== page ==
Shmuel Shayowitz (NMLS#19871) is President and Chief Lending Officer at Approved Funding, a privately held local mortgage banker and direct lender. Shmuel has over two decades of industry experience, including licenses and certifications as a certified mortgage underwriter, residential review appraiser, licensed real estate agent, and direct FHA specialized underwriter. Shmuel provides a uniquely holistic approach to comprehensive real estate and financial matters that goes well beyond any single transaction. Shmuel is an award-winning financier recognized for maximizing the short-term and long-term objectives of his client. As a contributing writer to many local and regional newspapers and publications, his insights have been featured in the media for many topics, including mortgages, personal finance, appraisals, and real estate trends.
Be Careful With Your ATM
By: Shmuel Shayowitz
An older woman went to her local bank branch to withdraw some cash from her account. She handed her ATM card to the teller and said, “I would like to withdraw $10.” The teller sighed and hastily told her, “Ma’am, you need to use the ATM for withdrawals less than $1000.” The old lady asked, “Why? Why can’t I withdraw just $10 if I am already here?” The teller impatiently said, “Those are our rules. It takes up too much of our valuable time.” She concluded, “if there is nothing further, please move off the line as a customer is waiting behind you.” She then returned the AMT card to the old lady.
The old lady remained unphased. Without a second of hesitation, she slid her card across the counter back to the teller and said, “I would like to withdraw all the money in my account, please.” The teller was stunned as the woman’s account information began loading on the screen a few moments later. She excused herself and went to speak with the branch manager. She returned, unable to make eye contact with the woman, and said, “My apologies Mrs. Smith, you have $1.5 million in your account, and our bank does not have that much cash currently available.”
The manager now raced to the counter from his corner office. “We are very sorry for the inconvenience. Is there something I can assist you with now?” The old lady asked, “How much can I withdraw right now?” After a brief discussion behind the counter, the manager exclaimed, “As of today, you can withdraw any amount up to $5,000.” Mrs. Smith looked at the teller and said she wanted to immediately withdraw $5,000 from her account. They asked the woman to have a seat, and they would return as soon as they could with her cash.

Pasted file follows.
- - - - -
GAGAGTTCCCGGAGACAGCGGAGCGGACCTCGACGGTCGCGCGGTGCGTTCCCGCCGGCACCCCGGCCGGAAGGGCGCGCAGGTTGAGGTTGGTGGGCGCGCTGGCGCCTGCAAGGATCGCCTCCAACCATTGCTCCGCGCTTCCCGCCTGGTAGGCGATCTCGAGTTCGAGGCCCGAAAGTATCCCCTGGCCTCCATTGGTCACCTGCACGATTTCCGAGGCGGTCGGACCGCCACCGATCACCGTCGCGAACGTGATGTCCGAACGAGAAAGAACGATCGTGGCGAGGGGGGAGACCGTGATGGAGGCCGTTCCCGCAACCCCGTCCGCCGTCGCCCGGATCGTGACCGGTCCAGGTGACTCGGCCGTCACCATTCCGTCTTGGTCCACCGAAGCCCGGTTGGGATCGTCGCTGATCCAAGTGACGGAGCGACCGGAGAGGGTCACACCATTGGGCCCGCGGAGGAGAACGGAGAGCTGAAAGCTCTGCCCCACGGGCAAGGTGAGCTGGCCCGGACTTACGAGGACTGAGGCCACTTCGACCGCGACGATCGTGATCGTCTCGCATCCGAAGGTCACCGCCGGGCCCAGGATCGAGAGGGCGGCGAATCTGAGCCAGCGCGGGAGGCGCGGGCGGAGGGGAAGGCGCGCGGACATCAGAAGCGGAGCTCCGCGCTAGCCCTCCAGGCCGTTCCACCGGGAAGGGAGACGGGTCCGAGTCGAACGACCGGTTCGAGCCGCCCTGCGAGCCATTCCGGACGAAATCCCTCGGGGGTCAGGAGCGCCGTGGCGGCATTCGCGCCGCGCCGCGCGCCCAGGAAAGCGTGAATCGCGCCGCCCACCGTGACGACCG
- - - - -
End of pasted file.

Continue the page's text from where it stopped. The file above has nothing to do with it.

Twenty-five minutes later, the teller and manager returned and respectfully presented the woman with stacks of bills totaling her request. The manager said, “once again, we are terribly sorry for the trouble, and we would do anything to earn your business. Is there anything else we can do for you at this time?” The old lady opened her purse and placed one of the $10 bills in her wallet. She then asked the teller to deposit the balance of $4,990 back into her account. As Mrs. Smith prepared to leave, she turned to the manager and said, I will be back next week to pick up my balance of $1,499,990. Please make sure it’s ready for me.”
I heard this story a few times over the past year and thought of many morals and lessons. In a world where technology can streamline business, it should never come at the expense of proper customer service. It also reminds banks and companies that while it’s good to implement “policies and procedures,” it should never become overly bureaucratic with nonsense protocols – too common in today’s marketplace. Admittedly, there are already enough rules and regulations in the mortgage business to be working with companies that don’t know how to use common sense.
I often train agents and sales professionals, reminding them to be careful of their “ATM” – “Actions That Matter.” In a world full of so much competition and options, one must be mindful of the actions that matter to help clients achieve their desired outcomes. True professionals must figure out ways to provide efficient and personalized solutions while using reasonable discretion. I often hear horror stories from callers who detail the red-tape they endured to get their mortgage in the past.
Finally, while homeowners should never irrationally use their house as an “ATM” it is prudent to position yourself for financial success given the changing times ahead. In an environment such as the one we are in now, it’s an excellent time to see if it makes sense to “withdraw” any money from your house, given all the equity that has appreciated over the past few years. With continued Federal monetary tightening, it will only become more challenging to get a mortgage in the future.